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trouble with the prototype rocket stove  RSS feed

 
Catrina Weathersett
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Location: Boulder, CO
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so for about a month now i have researching and then building a prototype 3 Heineken keg tall rocket stove. due to the size constraints i used standard 3"duct work piping instead of the 6 or 8 inch duck work which is uninsulated including 90 degree adjustable heat riser and elbow/intake. in addition the exhaust port on the back end is also a 3" duck work in the style of a RMH as a single unit.

On the intake part it has an attachable 90 degree adjustable to create a J style RHM from a L style. i am having issues not with the exhaust but with the fire itself. it doesn't want to STAY lit as well as its difficult to 'prime'. I am unable to boil water or FULLY cook an egg as it currently is. before i had completed it i was able to get it to become hotter then it is now getting. i used rivets and JP WELL to attach everything. at at least two spots the jp well has become brittle and broken off or began to chip.

any advice. or is this stove 'cooked' to use the pun correctly.

here are some pictures of the stove.

design:



pics:

 
Rich Pasto
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Im relatively new to the rocket stove thing, but if the heat riser is un-insulated it wont work as it should. There needs to be a differential between the gases rising in the heater riser (should be _hot_), and the temp of the descending gases in the bell, which will still be hot, but not as hot as coming up the riser. If the riser is un-insulated inside the bell, then everything is basically the same temp. Having good insulation from the beginning of the burn tube to the top of the heat riser seems to be really important.
 
Len Ovens
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I would also suggest insulating both the burntunnel/feed and the riser. Even an inch of welders blanket or Roxul would make a difference and still leave enough room in your barrel for exhaust. Instead of jb weld, I would use silicon seal. There is high heat stuff in the automotive dept. Its only good to 700C, but your barrel should not get that hot.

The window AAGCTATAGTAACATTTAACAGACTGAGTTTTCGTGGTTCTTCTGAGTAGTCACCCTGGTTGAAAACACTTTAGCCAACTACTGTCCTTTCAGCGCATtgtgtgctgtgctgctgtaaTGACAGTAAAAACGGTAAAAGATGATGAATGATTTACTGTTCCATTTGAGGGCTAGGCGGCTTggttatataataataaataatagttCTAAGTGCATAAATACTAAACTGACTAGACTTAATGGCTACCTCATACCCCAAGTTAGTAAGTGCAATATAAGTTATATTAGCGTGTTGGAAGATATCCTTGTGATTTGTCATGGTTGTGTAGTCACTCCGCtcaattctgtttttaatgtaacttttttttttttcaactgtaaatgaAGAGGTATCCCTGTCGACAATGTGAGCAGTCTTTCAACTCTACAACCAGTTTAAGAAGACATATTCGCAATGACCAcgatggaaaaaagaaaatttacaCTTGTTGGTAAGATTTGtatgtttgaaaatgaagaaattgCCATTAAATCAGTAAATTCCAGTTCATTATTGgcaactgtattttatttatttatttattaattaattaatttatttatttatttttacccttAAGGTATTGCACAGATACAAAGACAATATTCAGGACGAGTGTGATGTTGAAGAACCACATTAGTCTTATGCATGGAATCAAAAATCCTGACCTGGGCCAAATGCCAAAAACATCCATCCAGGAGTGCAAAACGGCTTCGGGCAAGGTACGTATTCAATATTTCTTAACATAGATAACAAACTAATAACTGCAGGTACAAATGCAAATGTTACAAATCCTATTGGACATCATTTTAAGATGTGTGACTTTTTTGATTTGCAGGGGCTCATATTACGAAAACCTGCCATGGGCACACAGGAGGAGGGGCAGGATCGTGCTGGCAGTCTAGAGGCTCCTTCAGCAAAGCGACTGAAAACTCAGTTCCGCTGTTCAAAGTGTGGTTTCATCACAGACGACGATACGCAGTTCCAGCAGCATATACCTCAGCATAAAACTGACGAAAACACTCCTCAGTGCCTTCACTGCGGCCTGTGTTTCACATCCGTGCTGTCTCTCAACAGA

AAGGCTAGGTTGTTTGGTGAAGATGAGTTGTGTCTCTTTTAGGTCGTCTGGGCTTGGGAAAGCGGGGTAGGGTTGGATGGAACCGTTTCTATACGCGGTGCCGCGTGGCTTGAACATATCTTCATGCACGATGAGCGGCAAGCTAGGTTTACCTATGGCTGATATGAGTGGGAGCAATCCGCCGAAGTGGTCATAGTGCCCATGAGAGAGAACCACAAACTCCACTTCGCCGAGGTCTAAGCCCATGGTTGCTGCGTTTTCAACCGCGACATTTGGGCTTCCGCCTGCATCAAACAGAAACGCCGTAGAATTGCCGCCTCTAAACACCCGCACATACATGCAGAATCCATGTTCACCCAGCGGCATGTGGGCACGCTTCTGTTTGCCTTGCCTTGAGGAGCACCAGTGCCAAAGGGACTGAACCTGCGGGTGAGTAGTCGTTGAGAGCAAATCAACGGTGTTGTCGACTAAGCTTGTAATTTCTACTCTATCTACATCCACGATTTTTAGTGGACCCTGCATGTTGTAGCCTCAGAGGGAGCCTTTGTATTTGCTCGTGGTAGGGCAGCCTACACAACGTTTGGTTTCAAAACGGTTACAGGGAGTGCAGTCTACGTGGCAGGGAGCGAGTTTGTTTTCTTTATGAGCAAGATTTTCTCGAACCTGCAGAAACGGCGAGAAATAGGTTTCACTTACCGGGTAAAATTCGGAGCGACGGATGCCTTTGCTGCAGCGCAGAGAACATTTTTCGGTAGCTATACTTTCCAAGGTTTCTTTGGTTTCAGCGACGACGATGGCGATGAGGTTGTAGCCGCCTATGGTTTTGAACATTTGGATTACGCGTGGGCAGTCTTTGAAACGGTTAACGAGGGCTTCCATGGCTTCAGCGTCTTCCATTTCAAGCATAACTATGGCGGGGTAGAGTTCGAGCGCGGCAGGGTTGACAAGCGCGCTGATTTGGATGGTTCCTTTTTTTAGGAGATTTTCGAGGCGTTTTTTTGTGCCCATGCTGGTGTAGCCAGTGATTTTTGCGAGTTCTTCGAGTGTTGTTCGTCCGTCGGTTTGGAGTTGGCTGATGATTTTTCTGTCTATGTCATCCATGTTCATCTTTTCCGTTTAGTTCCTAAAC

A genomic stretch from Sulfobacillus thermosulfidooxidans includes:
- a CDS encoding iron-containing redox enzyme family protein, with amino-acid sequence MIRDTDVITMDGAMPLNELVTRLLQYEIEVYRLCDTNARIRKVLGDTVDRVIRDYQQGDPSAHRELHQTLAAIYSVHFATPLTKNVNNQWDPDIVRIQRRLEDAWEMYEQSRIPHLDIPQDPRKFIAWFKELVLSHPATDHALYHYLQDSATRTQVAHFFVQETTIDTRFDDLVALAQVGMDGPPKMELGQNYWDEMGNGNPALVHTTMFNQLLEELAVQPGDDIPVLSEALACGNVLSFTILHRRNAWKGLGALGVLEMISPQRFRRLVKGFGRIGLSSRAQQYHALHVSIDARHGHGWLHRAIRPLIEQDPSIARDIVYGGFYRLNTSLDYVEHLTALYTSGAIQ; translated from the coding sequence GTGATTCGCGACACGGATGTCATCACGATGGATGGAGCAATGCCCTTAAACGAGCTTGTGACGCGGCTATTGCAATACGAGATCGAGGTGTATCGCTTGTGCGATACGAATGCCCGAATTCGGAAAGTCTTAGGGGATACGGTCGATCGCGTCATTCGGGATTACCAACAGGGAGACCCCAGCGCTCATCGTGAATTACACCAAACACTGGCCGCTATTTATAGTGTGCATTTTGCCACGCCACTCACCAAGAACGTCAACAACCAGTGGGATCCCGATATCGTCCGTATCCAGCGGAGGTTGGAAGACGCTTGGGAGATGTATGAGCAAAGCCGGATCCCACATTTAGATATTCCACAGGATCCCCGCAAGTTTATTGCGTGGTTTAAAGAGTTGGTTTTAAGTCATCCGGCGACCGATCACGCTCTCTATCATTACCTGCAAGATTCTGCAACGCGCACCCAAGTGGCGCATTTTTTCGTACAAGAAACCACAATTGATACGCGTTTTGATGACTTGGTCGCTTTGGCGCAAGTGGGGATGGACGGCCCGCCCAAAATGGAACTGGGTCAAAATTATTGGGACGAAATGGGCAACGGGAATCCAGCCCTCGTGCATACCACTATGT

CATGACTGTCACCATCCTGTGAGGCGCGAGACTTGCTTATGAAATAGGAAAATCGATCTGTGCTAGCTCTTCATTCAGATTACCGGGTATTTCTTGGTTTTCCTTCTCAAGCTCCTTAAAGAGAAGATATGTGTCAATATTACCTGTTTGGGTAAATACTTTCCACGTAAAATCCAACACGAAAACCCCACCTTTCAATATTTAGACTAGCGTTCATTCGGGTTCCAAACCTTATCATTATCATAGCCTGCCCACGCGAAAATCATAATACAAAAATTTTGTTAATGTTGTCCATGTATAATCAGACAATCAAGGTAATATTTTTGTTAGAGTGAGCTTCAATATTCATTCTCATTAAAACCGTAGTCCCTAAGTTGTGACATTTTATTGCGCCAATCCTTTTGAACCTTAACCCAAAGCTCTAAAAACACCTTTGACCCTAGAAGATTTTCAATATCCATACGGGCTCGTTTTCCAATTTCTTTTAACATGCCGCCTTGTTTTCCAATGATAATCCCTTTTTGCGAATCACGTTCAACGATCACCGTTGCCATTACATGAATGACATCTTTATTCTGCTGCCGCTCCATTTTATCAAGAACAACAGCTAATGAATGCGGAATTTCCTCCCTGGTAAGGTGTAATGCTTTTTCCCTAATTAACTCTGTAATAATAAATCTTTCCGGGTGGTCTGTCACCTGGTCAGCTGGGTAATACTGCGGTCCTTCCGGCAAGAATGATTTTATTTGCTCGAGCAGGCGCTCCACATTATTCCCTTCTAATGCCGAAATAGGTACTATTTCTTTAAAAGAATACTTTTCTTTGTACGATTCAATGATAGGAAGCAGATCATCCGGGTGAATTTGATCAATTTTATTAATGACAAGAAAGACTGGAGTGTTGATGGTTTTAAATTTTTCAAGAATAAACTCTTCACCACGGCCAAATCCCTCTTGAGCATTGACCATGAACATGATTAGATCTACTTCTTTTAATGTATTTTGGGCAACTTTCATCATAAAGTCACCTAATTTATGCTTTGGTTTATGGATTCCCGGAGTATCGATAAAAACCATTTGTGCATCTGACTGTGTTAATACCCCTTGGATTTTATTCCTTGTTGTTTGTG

Ernie Wisner
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Location: Tonasket washington
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its an all metal construction it reaches equilibrium and goes out. you need a differential in heat to make it work right. insulate your burn tunnel and heat riser. and get a bunch of spare pipe cause you are going to burn the pipe out really fast.
 
Catrina Weathersett
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Location: Boulder, CO
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so i went ahead and got a double wall for the thing. now i have also increased the j tube to 4 inch form 3. i would like to thank you all for your help and i will let you know how things go. also since i have to shorten the length of the straight double wall part.

Now is there a insulator like ash that i could use to fill the double wall for better insulation since i have to shorten it a bit anyway?

also anyone ever used a high tempature foam insulator for the fill of the heat riser? something like 'Isofoam' or 'SOLIMIDE' polyimide foams.
 
Matt Walker
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Location: North Olympic Peninsula
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Perlite is the normal material used there, sometimes mixed with a clay slip to keep it together as the metal burns away.
 
Len Ovens
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Catrina Weathersett wrote:so i went ahead and got a double wall for the thing. now i have also increased the j tube to 4 inch form 3. i would like to thank you all for your help and i will let you know how things go. also since i have to shorten the length of the straight double wall part.

Now is there a insulator like ash that i could use to fill the double wall for better insulation since i have to shorten it a bit anyway?

also anyone ever used a high tempature foam insulator for the fill of the heat riser? something like 'Isofoam' or 'SOLIMIDE' polyimide foams.


Ash will work. The only problem I have heard with it is that it absorbs moisture and compacts. Also, as it gains moisture it becomes corrosive, though I don't think it eats steel as it is high PH not low. The lye can be washed out of it, but then I think it is not so fluffy and insulative after being wet. Try and see.
 
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